The brake drums on the front-right tandem axle and both the right and left rear tandem axles were worn beyond the maximum allowable diameter stamped on the drums. Bluing was present on the right front and left rear tandem axle brake drums. Blueing indicates excessive heat and compromises the braking capacity.

No deficiencies were found in the engine brake or parking brake system. No audible air leaks could be detected when the brakes were applied. The pushrod travel on all chambers checked were within maximum allowable limits.

The left front steering axle was not checked in it's entirety due to damage resulting from the accident.

Weather Conditions
The accident occurred at approximately 6:30 a.m. on the first trip of the shift. The temperature ranged from approximately 14 degrees Fahrenheit where the truck had been parked overnight to the twenties in the area where the truck was loaded. The air and fuel systems were evaluated to attempt to identify deficiencies and determine if the sub-freezing temperature prior to the accident was a factor.

The air dryer was pressure tested and the purge valve and the output line to the air tanks did not leak. Some water was found in the air tanks. Frozen moisture can cause operational problems in air systems. During the testing after the accident, no operational problems were found due to frozen moisture; however the temperature rose above 32 degrees Fahrenheit before the testing could be done. The amount of water in the air tanks at the time of the accident could not be determined, since the tanks had been damaged in the accident and water could have escaped.

The fuel tank on the truck was nearly full. The primary and secondary fuel filters were both full and no water droplets were found when the fuel was poured into a clear container. The fuel was tested by a third party laboratory and had a cold filter plugging point of negative 2 degrees Fahrenheit. This test gives an estimate for the lowest temperature that a diesel fuel will give trouble-free flow in the fuel system.

Roadway Conditions
The roadway consisted of a compacted shot rock base with a limestone gravel surface. The average width of the road was eighteen feet.

After being loaded, the truck descended a grade approximately 1,300 feet long, with an average overall grade of approximately 14 percent to the point where the accident occurred. The haul road leveled off about 200 feet beyond where the truck came to rest. The berm height along the outer bank of this road was 36 inches from road bed level. A ditch at the base of the berm was an additional 18 inches in depth at the accident location.

Tire tracks from the truck travel lead toward the ditch and berm 283 feet from the point where the truck came to rest. These tracks continued in the roadway for an additional 215 feet before the inside left rear tire entered the ditch. Evidence indicates that Johnson left the truck cab at least 13 feet before the tire entered the ditch. The first location of disturbance in the berm was 53 feet from the final resting point of the truck. This is 230 feet from the point where the truck initially veers from the normal roadway. The first evidence of Johnson leaving the cab of the truck was 81 feet from the final resting point of the truck.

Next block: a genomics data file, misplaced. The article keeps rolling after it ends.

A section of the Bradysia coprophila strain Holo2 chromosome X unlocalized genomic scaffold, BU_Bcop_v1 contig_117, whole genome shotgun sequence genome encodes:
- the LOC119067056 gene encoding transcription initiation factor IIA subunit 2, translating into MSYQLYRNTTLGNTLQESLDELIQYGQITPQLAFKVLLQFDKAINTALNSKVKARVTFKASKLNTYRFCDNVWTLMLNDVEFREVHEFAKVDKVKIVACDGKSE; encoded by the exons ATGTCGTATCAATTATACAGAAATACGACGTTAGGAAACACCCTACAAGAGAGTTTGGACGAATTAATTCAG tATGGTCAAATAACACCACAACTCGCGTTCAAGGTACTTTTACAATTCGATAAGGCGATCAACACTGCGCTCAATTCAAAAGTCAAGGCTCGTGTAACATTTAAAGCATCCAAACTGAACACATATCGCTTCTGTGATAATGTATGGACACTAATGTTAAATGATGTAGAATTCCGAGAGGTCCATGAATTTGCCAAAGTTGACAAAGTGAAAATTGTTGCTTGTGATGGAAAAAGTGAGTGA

The technical evaluation of the truck revealed deficiencies in the steering and braking systems. It could not be determined if the steering deficiency or the water in the air tanks contributed to the accident. It is more plausible that the brake deficiencies, combined with overloading the truck, were the underlying causes of the driver losing control of the truck.

Management Oversight of Loading of Trucks
Overloading of trucks was an accepted practice by Premier Elkhorn and Trivette Trucking based on a review of the weigh tickets. The victim's truck was overloaded by an estimated 37,000 pounds. A review of the weigh tickets for this and other trucks on earlier dates demonstrates that there was a pattern and practice of such overloading. Premier Elkhorn and Trivette Trucking were both aware of the overloading of the trucks from the weigh tickets, which were used for payment. The truck drivers received a copy of the weigh ticket from Premier Elkhorn for each load.

Pre-operative Examination
Recorded pre-operational examinations for this truck had not been documented since October 2009. Other drivers for the contractor stated during interviews that pre-operative examinations were conducted daily and deficiencies were corrected prior to using the trucks. 30 CFR § 77.1606(a) requires that "equipment defects affecting safety shall be recorded and reported to the mine operator." No record of a pre-operational examination indicating a deficiency to this truck was found during the investigation. It is possible no documentation or reporting was made because the victim was also the chief mechanic and would be the person responsible for correcting any safety defect.

Maintenance Program
Scheduled periodic maintenance involves in-depth examinations and would have identified the brake defects found on the victim's truck. Trivette Trucking had no records indicating that this maintenance had been performed. For trucks being operated at mines, International Truck and Engine Corporation (International), the truck manufacturer, recommends a complete inspection of the braking system (scheduled periodic maintenance) at intervals not exceeding 10,000 miles. At the time of the accident, the truck had been driven 162,141 miles, all of which was during ownership by Trivette Trucking, who purchased the truck when it was new. Therefore, Trivette Trucking should have performed these in-depth examinations at least 16 times. The maintenance program only monitored the frequency of oil changes and lubrication.